DP World claims IR gongs as conference eyes Saudi reforms
DP World swept to victory at the annual awards of the Middle East Investor Relations Association (Meira) last night, winning in six categories including the grand prix for best investor relations.
The Dubai-based ports operator claimed regional prizes for best IR by a CEO, best IR by a CEO and best annual report. It also took home gongs for best IR professional and best corporate for IR in the United Arab Emirates.
Abu Dhabi Commercial Bank, meanwhile, picked up the award for best IR website in the Middle East, edging out fellow nominees Abu Dhabi National Energy Company and SHUAA.
The awards, now in their eighth year, were decided by a mix of investment community votes and input from subject matter experts. The association handed out four awards for regional excellence and the rest to IR professionals and companies within individual markets.
The winners ‘have demonstrated excellence in IR, conveyed through consistently high standards of transparency, reporting, access and engagement,’ comments Meira chair Alex MacDonald Vitale.
The awards followed the Meira annual conference, where the association announced its expansion with new chapters in Saudi Arabia, Lebanon and Jordan.
This year’s conference theme – ‘Forward shift in MENA: A new vision beyond oil’ – highlighted the changes taking place in the region to reform financial markets and attract new investment. Saudi Arabia is a key focus given the kingdom’s hugely ambitious economic reform plans and desire to privatize state assets including Saudi Aramco, the world’s biggest oil company.
Yaser Alquhidan, CFO of Saudi stock exchange Tadawul, which itself plans to list, gave the keynote speech. The financial chief included in his talk a call for better IR, saying public companies that don’t properly manage investors are ‘bound to fail’. He also said the exchange plans to hold more international roadshows and IR workshops.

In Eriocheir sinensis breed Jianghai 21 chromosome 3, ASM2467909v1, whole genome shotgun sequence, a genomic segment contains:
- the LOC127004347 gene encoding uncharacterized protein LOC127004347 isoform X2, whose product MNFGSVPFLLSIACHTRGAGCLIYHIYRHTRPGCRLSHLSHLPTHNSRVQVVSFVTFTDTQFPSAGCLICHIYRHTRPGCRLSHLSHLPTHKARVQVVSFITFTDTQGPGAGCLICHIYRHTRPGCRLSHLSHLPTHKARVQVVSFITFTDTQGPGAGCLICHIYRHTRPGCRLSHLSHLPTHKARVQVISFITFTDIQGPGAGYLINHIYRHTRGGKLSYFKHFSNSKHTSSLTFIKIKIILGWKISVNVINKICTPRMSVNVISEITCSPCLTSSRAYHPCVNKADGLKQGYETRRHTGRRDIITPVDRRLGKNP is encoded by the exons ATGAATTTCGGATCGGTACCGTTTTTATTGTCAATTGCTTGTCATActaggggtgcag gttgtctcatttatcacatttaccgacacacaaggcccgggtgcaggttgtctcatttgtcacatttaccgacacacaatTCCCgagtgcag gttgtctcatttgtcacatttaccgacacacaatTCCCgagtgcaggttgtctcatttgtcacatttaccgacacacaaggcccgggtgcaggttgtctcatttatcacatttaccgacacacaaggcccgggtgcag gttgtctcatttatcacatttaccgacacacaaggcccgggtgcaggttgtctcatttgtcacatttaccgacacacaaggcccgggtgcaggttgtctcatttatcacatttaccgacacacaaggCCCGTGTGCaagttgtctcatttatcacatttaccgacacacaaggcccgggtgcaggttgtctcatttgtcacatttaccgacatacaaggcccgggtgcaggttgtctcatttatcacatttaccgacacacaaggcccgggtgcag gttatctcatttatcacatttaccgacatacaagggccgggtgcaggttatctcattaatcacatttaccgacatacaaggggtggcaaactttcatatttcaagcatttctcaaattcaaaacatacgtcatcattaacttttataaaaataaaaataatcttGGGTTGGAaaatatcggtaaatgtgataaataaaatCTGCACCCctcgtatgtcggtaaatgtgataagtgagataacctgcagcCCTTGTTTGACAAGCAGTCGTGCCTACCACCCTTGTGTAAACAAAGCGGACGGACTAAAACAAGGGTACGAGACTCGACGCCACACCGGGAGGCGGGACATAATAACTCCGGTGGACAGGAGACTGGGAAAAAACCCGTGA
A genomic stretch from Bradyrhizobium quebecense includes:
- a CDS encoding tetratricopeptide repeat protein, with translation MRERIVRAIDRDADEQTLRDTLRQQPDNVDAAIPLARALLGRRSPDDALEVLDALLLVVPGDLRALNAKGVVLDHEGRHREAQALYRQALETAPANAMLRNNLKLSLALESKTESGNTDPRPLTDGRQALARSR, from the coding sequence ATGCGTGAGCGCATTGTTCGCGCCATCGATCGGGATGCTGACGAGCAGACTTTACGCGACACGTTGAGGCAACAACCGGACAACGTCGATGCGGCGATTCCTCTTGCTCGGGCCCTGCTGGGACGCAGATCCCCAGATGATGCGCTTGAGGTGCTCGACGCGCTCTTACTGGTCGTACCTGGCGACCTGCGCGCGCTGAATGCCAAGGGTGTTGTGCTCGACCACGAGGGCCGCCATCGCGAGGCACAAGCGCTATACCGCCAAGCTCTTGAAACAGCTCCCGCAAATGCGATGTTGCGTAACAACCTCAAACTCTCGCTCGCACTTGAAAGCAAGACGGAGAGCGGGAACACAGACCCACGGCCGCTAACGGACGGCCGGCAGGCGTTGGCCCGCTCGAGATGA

Speaking to IR Magazine at the conference, Dr Fadi Khalaf, secretary general of the Arab Federation of Exchanges, said the Saudi reforms are likely to spark changes in other Middle Eastern markets. ‘Our exchanges try to be on the same level [with regard to] rules, regulations and transparency,’ he said.
During the day, Meira also announced its move to become a registered professional association and its name change from the Middle East Investor Relations Society to the Middle East Investor Relations Association.
‘The move to become a registered member of the Dubai Association Centre is welcomed by the industry and our members, as we take the organization to the next level,’ comments MacDonald Vitale.
Read a full write-up of the conference in the winter 2016 print issue of IR Magazine.